If Russian hackers really broke into Alaska’s election system in 2016, the feds still haven’t told the state

With the 2018 elections around the corner, NBC News published a report today citing anonymous sources who said the U.S. intelligence community believes Alaska was one of seven states “compromised” during the run up to the 2016 election.

That would be news to Alaska Division of Elections Director Josie Bahnke, who said in September of last year that Alaska was one of 21 states that, according to the Department of Homeland Security, was targeted by Russia-backed hackers, but not compromised.

The NBC report, which was based on talks with “three senior intelligence officials,” doesn’t go into detail about the potential impacts on Alaska other than to say “the seven states were compromised in a variety of ways, with some breaches more serious than others, from entry into state websites to penetration of actual voter registration databases.”

It notes that state and federal officials agree that changes weren’t made to votes or voter rolls, but recognizes the disconnect between states and the intelligence officials as “a discrepancy that underscores how unprepared some experts think America is for the next wave of Russian interference that intelligence officials say is coming.”

Today, Bahnke released an additional statement responding to the NBC News story and stood by the current assessment of Alaska’s election system “that efforts were unsuccessful and no election systems were compromised.” She added that “We have not received any additional information from the federal government to dispute this statement.”

The disclosure in September 2017 described the incident as Russia-backed hackers visiting the Alaska Division of Elections public-facing website in October 2016 and not getting any further than that. Today, Bahnke compared the incident to “a robber rattling the door knob or trying to peek in the windows.” She said “scanning a system, versus breaking and entering, are two very different scenarios.”

Alaska Division of Election officials have been holding regular meetings on cybersecurity in preparation for this year’s elections. Alaska was praised in a recent security assessment conducted by the progressive Center for American Progress, which gave Alaska a B grade (no states received an A).

“We have extensive procedures to secure our information, with multiple layers of security which include a combination of people, processes and technologies to help us conduct secure, trustworthy and accurate elections,” Bahnke said in today’s statement.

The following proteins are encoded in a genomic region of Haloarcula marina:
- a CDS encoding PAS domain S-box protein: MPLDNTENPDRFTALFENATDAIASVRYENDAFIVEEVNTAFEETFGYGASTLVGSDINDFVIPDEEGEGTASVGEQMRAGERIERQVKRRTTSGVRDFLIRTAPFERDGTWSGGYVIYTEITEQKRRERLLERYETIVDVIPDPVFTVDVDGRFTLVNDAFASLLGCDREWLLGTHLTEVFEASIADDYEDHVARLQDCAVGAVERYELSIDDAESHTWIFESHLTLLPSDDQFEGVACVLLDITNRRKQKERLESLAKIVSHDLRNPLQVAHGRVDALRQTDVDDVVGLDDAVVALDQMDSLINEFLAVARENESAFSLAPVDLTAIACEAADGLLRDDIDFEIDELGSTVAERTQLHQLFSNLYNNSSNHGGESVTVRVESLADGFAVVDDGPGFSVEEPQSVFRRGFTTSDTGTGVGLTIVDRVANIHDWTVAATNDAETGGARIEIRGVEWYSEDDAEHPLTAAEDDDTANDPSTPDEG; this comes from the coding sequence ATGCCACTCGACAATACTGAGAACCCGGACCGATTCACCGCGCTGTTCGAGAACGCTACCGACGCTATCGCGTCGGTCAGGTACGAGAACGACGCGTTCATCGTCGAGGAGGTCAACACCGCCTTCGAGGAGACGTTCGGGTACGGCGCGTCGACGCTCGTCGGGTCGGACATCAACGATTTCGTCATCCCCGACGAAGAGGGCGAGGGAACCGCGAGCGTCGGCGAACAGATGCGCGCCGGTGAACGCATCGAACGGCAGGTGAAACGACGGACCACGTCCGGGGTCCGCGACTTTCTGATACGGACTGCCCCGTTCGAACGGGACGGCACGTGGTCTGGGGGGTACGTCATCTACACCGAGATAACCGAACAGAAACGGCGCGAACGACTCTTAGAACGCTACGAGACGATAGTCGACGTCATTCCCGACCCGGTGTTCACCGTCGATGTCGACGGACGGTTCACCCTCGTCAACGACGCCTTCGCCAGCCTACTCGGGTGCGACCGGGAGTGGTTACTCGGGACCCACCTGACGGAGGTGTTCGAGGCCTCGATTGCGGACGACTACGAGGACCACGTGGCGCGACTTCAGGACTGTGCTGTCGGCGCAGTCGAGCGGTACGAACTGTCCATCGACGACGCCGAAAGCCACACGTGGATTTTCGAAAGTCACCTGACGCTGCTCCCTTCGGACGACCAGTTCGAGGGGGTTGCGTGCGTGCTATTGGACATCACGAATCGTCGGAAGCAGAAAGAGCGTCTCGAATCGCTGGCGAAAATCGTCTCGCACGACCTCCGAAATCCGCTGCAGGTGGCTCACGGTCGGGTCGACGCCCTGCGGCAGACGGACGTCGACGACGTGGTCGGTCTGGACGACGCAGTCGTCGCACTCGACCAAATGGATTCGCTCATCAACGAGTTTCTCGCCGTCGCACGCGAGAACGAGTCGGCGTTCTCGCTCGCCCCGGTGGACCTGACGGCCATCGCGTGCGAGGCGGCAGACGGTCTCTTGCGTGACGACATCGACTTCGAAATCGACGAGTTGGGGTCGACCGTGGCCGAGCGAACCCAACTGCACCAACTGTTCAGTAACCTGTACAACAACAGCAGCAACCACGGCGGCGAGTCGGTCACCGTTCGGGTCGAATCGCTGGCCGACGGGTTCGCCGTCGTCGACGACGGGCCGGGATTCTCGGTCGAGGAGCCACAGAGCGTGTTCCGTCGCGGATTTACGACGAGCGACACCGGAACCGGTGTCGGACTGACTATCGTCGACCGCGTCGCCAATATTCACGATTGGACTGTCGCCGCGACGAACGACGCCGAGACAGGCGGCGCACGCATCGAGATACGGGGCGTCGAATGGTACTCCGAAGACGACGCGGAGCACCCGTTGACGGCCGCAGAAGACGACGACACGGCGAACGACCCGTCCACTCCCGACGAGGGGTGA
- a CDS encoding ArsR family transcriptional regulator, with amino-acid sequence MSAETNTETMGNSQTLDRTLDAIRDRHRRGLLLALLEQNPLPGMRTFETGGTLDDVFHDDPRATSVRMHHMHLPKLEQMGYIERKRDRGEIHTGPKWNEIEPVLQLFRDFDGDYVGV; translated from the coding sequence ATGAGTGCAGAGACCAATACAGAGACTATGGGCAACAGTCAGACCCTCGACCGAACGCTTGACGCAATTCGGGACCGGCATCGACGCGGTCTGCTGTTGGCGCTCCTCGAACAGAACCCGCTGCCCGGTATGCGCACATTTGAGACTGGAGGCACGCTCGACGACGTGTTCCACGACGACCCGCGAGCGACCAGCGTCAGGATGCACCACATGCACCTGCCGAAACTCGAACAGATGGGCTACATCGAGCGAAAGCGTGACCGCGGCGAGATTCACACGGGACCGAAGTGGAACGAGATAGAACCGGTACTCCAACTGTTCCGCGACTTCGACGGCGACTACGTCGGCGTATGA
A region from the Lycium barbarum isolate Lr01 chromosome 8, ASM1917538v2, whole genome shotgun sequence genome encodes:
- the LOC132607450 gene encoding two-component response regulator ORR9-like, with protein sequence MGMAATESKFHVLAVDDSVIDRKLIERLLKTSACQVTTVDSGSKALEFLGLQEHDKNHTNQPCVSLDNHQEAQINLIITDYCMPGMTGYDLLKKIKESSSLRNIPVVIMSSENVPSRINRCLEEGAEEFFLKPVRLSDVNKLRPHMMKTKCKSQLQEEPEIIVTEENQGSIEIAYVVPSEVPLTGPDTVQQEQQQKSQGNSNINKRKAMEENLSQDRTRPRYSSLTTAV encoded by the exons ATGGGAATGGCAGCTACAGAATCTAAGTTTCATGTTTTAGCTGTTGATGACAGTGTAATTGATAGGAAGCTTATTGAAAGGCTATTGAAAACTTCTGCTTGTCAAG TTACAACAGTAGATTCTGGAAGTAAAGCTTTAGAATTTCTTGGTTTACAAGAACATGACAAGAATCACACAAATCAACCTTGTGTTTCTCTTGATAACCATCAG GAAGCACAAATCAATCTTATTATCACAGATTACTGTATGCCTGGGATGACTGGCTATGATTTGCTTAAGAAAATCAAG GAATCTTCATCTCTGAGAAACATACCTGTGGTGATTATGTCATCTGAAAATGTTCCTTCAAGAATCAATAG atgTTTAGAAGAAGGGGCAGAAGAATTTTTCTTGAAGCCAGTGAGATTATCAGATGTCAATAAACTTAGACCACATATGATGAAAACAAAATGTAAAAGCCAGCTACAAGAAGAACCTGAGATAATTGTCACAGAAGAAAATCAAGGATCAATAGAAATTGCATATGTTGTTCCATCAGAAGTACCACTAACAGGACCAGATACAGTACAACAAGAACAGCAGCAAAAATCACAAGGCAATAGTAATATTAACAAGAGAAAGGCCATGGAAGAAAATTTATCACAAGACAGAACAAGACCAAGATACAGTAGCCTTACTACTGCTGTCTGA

Why it matters

Today’s NBC News story and the statements from Bahnke don’t offer much certainty on the situation. All we can know for sure is that if the feds have uncovered some evidence that Alaska was indeed compromised in 2016, they haven’t told Alaska’s election officials. If that’s the case, it’s certain to draw connections to President Trump’s insistence that the ongoing story that Russia sought to intervene in the U.S. elections was “FAKE NEWS.”

The current administration has kept information about the hacks close to the chest. The NBC story also notes that it took the Trump administration eight months to contact states after uncovering the attempted hacks. It also said that in a classified meeting between intelligence officials and state election officials “the actual intelligence on state compromises was not shared.”

Comforting.

Bahnke’s full statement

FOR IMMEDIATE RELEASE: February 27, 2018

Alaska and other states reconfirm that they were unsuccessfully targeted in a Russian Cyber Scan in 2016

(Juneau) In response to an NBC TV story that Russia ‘compromised’ seven states prior to 2016 election, Alaska Division of Elections Director Josie Bahnke stated:

“In September 2017, representatives from the U.S. Department of Homeland Security (DHS) officially informed our division that Russian cyber actors made a failed attempt to access the division’s public information website prior to the 2016 General Election.

“At that time, DHS officials stated that Alaska was one of 21 states that possibly were the target of an unsuccessful Russian-affiliated cyber incident in October 2016. We have not received any additional information from the federal government to dispute this statement.

“DHS reported, and we confirmed, that Russian actors scanned our public information website in 2016.  The division immediately informed the public of the issue in a press release on September 22, 2017.

“Many businesses and governments have had threat actors scan systems, which is like a robber rattling the door knob or trying to peek in the windows. But scanning a system, versus breaking and entering, are two very different scenarios. We have extensive procedures to secure our information, with multiple layers of security which include a combination of people, processes and technologies to help us conduct secure, trustworthy and accurate elections.

“We will continue to work collaboratively with the National Association of Secretaries of State and DHS on cyber security issues.”

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